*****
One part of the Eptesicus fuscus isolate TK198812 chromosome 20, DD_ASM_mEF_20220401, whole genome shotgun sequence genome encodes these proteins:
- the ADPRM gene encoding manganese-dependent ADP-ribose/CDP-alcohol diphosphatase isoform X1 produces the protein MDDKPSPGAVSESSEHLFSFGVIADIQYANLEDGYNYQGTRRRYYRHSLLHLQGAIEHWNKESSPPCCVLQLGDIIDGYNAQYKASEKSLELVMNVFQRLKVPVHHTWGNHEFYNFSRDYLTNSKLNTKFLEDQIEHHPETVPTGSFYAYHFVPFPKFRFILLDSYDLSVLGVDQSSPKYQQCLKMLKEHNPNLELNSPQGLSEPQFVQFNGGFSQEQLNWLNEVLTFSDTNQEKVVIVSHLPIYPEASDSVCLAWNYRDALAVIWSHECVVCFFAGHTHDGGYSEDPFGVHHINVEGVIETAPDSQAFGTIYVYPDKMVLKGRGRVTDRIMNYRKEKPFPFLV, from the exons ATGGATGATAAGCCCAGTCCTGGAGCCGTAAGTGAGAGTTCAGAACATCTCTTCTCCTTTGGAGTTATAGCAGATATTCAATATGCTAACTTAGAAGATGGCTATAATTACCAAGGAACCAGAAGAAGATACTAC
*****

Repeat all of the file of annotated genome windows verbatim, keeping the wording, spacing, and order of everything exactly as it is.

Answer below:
One part of the Eptesicus fuscus isolate TK198812 chromosome 20, DD_ASM_mEF_20220401, whole genome shotgun sequence genome encodes these proteins:
- the ADPRM gene encoding manganese-dependent ADP-ribose/CDP-alcohol diphosphatase isoform X1 produces the protein MDDKPSPGAVSESSEHLFSFGVIADIQYANLEDGYNYQGTRRRYYRHSLLHLQGAIEHWNKESSPPCCVLQLGDIIDGYNAQYKASEKSLELVMNVFQRLKVPVHHTWGNHEFYNFSRDYLTNSKLNTKFLEDQIEHHPETVPTGSFYAYHFVPFPKFRFILLDSYDLSVLGVDQSSPKYQQCLKMLKEHNPNLELNSPQGLSEPQFVQFNGGFSQEQLNWLNEVLTFSDTNQEKVVIVSHLPIYPEASDSVCLAWNYRDALAVIWSHECVVCFFAGHTHDGGYSEDPFGVHHINVEGVIETAPDSQAFGTIYVYPDKMVLKGRGRVTDRIMNYRKEKPFPFLV, from the exons ATGGATGATAAGCCCAGTCCTGGAGCCGTAAGTGAGAGTTCAGAACATCTCTTCTCCTTTGGAGTTATAGCAGATATTCAATATGCTAACTTAGAAGATGGCTATAATTACCAAGGAACCAGAAGAAGATACTAC